Wurno, Dange and Weppa Gypsums for Plaster and Ceramic Production : Current School News

Comparative Analyses of Wurno, Dange and Weppa Gypsums in Nigeria for Plaster and Ceramic Production

Filed in Current Projects, Industrial Design by on September 30, 2022

Comparative Analyses of WurnoDange and Weppa Gypsums in Nigeria for Plaster and Ceramic Production.


The raw mineral used world-wide in the production of plaster of Paris is gypsum. This is available in Nigeria. Constant importation of plaster of Paris constitutes a drain on national economy and an added cost on ceramic mass production.

Its availability has prompted the central direction of this project to analyse, in a comparative way and to see the possibility of local usage which is likely to cut down cost of ceramic production.

Gypsum was obtained from three locations, Wurno and Dange in Sokoto State and Weppa in Edo state. The three samples obtained were labelled and transported from sites to the Ceramic Section, Department of Industrial Design, Ahmadu Bello University, Zaria.

They were beneficiated and calcined at the Industrial Development Centre (IDC) at the temperature of 1700C. This was done for the three samples from these locations.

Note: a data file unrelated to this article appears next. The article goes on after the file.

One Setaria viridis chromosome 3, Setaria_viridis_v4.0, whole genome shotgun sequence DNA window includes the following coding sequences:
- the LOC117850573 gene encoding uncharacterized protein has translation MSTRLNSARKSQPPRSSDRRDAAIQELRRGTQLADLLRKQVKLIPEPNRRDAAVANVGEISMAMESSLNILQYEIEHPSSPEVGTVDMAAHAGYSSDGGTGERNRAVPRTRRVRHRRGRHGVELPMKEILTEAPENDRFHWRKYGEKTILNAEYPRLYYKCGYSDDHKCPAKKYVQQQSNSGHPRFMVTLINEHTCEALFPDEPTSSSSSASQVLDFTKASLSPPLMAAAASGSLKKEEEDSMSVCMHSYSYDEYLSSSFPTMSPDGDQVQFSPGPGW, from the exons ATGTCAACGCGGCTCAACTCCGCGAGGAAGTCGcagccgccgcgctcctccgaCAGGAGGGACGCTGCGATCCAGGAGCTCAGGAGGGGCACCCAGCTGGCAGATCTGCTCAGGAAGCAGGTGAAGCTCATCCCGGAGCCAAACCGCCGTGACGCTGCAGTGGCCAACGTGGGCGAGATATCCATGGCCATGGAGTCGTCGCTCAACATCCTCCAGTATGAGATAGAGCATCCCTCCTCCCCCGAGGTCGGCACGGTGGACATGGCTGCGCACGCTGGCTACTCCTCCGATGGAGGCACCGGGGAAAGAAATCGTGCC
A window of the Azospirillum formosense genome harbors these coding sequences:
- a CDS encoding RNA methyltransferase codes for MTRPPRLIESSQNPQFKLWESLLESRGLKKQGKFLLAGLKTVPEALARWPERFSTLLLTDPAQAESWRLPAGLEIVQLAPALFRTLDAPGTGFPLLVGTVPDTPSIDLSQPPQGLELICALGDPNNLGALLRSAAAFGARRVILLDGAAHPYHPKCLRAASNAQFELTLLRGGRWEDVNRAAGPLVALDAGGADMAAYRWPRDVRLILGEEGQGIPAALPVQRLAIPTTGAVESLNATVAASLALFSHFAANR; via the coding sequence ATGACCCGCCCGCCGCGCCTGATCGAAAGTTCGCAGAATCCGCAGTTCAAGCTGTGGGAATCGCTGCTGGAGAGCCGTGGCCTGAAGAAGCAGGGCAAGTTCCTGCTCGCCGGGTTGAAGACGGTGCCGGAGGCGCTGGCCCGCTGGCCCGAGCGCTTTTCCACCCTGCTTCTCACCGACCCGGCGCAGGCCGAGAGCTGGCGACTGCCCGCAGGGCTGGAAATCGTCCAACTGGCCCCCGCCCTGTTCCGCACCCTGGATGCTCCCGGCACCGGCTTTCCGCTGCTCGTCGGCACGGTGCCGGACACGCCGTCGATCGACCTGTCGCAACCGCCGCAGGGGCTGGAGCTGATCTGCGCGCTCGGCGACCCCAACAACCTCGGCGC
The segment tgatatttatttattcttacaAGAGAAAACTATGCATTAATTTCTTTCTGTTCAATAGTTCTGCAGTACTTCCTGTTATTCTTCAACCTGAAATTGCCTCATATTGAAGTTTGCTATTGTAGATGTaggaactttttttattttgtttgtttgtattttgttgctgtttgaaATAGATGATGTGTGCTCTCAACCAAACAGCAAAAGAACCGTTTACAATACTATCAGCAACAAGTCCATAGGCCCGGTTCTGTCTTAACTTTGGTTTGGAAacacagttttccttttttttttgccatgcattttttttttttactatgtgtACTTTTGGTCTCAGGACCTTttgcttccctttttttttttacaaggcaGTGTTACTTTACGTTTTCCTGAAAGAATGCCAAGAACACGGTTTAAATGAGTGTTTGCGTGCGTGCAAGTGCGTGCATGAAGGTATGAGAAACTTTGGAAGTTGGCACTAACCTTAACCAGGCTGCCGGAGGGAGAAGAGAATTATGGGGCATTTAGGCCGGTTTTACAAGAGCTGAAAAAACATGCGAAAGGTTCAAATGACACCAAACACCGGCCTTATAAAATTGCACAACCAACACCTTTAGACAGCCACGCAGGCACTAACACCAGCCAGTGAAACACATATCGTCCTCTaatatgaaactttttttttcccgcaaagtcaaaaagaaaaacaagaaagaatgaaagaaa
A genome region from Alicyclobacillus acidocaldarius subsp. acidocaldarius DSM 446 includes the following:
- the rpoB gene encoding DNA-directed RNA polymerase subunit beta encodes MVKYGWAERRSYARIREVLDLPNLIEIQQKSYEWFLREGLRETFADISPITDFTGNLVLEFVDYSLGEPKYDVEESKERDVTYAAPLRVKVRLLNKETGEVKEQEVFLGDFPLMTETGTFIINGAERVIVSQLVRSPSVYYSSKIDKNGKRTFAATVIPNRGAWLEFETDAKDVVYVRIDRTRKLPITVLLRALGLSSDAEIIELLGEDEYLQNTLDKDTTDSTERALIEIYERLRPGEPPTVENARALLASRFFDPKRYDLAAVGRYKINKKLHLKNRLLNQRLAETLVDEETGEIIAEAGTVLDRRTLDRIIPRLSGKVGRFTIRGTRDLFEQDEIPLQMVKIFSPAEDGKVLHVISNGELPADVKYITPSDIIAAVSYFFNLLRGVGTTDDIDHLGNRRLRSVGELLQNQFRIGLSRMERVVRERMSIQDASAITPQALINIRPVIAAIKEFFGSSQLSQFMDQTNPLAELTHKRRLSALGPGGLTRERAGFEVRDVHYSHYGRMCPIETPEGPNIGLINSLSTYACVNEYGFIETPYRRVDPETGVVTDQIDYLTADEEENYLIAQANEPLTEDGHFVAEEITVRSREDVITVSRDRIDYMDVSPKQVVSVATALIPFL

Various tests were carried out and they included absorbency, shrinkage, compressive and density tests. These tests aided in determining performance of processed plaster of Paris for ceramic mass production.

Results showed that the ratio mix of 75-85 plaster/water ratio mix were suitable for ceramic slip casting process. 65 and 70 plaster/water ratio mix were better used for casting models and press moulding process.


The normal production processes involved in ceramic design and practice is often times tedious and demanding.

The necessities for faster mode of production such as the use of plaster of Paris mould, have become imperative for ceramic production process in recent times.

The production and use of moulds in their various forms seem to bring relief and solution to initial production methods that seem more strenuous at accomplishing mass production.

Although there are various types of moulds, the plaster of Paris mould appears to be the type common with most ceramic mass productions. Ceramic moulds are made from plaster of Paris produced from gypsum.

It was first developed in Montmartre, France around 1770, which gave rise to its name plaster of Paris and the discovery revolutionised mass production by slip casting.

Gypsum is a rock or natural mineral that is mined from the earth, usually referred to as hydrous calcium sulphate, or (CaSO₄.2H₂O).

When gypsum is exposed to heat treatment, 75% of water loss is recorded. This changes it to hemihydrates (CaSO₄.½H₂O).


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